Sunday, December 09, 2007

Breathe In The Knit

Erudite Mondays at Half Soled Boots
Volume 1, Number 1

Some time ago, I got Fiona Ellis' new book, "Inspired Fair Isle Knits". I've been perusing it on and off for a couple of months, trying to decide what I think about it. It's an admirably presented volume, with arresting photographs and an interesting premise. There has been a fair bit of buzz about it since its release this fall, so I won't drone on and on about her approach (this book, like others, is inspired by nature).

The designs are nice. REALLY nice. Flipping through, there are several that caught my eye and begged to be added to my mental queue. My favourite is probably "Glowing", which is in the "Fire" chapter, and is knitted from 7 different colours of Mission Falls 1824 wool. For my size (44") I'd need to buy 28 balls, and I don't have a spare $170, so I won't knit that soon. But if I had some 1824 stashed, I would definitely modify the pattern so I could use the colours I had. It's beautiful - a raglan hoodie in a rich raspberry colour with bands of colourwork in plum, orange, teal, cerise and pistachio. The bands are striking: designed to evoke flames, they succeed surprisingly well considering their simplicity.


Another one from the "Fire" chapter is "Sunkissed". This cotton halter is so pretty I almost considered dieting to look good in it. Actually what I'd need is more along the lines of reduction surgery, so as it is, I'd rather just knit it for someone else - someone whose bra straps can reasonably be expected to be less than 1" wide. The design is so rich - the lower edge is knit primarily in umber, with bits of red and orange here and there. As the top progresses up toward the straps, the colours lighten and brighten, with bands of orange, peach, amber and gold. The intro to this design says the colours are placed to mirror the beauty and glow of the setting sun. GORGEOUS. My only problem with this design is, it's knit in 100% mercerized cotton. I personally like to know I've got the blocking magic on my side, to relax and bloom the wool, and to even out any little tension issues. I'd knit this, but not as a first "Fair Isle" project. The frustration of stranded knitting with mercerized cotton would take away a lot of my enjoyment.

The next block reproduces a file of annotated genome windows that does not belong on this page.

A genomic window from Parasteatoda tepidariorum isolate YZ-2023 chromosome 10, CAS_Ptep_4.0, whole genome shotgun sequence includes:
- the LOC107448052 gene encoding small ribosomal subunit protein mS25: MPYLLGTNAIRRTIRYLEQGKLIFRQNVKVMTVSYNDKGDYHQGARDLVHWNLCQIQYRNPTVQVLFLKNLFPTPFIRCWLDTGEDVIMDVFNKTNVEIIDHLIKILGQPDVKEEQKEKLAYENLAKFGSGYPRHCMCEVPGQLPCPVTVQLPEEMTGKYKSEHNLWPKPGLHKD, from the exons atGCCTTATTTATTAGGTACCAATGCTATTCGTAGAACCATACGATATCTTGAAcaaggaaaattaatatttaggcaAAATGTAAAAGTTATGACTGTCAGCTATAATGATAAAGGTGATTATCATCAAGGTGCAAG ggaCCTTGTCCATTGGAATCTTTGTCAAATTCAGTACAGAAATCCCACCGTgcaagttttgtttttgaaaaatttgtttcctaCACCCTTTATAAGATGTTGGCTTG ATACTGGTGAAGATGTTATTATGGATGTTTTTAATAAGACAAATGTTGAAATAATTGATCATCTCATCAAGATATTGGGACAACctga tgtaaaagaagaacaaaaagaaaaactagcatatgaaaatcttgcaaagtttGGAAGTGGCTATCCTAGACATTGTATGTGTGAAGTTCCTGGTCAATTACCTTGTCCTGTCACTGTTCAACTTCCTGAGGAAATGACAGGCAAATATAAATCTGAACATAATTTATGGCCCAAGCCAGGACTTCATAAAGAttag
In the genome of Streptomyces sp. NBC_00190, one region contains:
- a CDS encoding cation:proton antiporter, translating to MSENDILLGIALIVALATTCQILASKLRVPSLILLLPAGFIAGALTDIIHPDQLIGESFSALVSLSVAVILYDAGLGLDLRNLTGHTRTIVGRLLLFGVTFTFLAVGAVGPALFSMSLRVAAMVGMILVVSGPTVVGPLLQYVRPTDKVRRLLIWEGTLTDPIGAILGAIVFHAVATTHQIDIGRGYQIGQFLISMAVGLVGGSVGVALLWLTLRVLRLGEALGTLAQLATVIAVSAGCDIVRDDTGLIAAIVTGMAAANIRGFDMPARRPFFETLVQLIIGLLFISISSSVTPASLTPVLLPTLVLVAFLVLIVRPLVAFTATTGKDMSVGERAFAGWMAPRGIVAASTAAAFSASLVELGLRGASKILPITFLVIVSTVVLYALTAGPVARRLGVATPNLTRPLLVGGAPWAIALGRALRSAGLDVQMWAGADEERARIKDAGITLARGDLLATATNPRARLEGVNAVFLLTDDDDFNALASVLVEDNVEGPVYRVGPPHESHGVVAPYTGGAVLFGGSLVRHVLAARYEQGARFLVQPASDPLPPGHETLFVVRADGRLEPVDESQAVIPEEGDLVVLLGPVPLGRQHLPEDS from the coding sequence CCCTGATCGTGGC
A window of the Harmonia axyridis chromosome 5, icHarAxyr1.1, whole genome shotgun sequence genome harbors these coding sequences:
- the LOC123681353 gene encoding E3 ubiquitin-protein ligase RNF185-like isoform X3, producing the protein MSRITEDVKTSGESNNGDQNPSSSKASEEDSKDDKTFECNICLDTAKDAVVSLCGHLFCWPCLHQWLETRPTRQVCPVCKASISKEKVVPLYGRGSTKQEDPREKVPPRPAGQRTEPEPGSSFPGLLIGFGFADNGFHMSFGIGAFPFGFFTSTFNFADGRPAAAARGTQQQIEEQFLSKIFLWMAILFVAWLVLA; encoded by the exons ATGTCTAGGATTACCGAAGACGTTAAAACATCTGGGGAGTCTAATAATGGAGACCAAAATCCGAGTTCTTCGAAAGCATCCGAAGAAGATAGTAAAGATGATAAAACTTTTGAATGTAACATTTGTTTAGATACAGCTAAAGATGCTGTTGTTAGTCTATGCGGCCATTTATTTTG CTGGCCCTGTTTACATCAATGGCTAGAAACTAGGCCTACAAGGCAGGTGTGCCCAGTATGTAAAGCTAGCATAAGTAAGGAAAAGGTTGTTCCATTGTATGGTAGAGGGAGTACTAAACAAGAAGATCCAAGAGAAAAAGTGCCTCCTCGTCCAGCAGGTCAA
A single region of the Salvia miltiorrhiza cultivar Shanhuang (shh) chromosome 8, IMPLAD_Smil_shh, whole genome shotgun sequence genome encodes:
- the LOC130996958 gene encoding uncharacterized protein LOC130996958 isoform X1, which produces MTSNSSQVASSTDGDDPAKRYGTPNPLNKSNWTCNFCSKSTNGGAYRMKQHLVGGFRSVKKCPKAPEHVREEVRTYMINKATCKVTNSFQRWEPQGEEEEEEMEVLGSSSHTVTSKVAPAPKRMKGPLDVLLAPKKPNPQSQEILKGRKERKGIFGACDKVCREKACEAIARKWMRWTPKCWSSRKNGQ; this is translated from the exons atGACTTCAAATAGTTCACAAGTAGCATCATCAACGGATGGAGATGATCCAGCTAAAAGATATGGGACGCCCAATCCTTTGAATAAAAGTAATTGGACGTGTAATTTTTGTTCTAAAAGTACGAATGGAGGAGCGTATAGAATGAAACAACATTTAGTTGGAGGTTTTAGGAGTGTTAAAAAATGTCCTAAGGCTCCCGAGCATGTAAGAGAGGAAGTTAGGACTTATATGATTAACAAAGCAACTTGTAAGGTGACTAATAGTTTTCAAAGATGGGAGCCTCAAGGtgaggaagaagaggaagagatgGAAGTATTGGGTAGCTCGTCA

This brings me to the main issue I had with this book, on first glance. I am not convinced that the title is particularly apt - I feel that in order for something to be called "Fair Isle" knitting, it should involve animal fibre, a fairly fine gauge, and geometric, repeating patterns. The designs in this book are stranded, to be sure, but I am not sure they qualify as true "Fair Isle". There are a few designs, such as "Crystal", which is subtitled as "Classic Fair Isle Turtleneck", that conform to what I would list the rules to be. This design is in the "Water" chapter, and contains Nordic snowflakes with simplified peerie bands and seeding. However, even here Ellis has thrown a twist into the design by vertically offsetting the snowflake band partway across the sweater. It's not quite a half-drop - maybe a quarter-drop? Anyway, the overall effect is kind of..... well...... it's kind of scroogiewye*. Know what I mean? It sort of sproings my brain a bit. It assaults my optic nerve. I'll show you.


*"Scroogiewye" is a technical term. You might not be familiar with it.

Despite my reservations about the application of the word "Fair Isle" to these designs, I understand what she intends by it. This is the tried and true approach of "a twist on a classic" - modernizing tradition to hopefully introduce it to a new generation of knitters. These knitters might not ever consider undertaking a traditionally coloured, traditionally shaped, fine-gauge, scratchy woollen Fair Isle design, but they'll find themselves drawn to the vibrant, soft, heavier yarns featured in this volume, as well as the simpler, bolder, edgier colour patterns. For someone looking for a first colourwork project, there are lots of ideas and eyecatching designs here. Many garments have the stranded bits confined to bands and edgings, making it easy to impressively showcase a relatively small amount of work.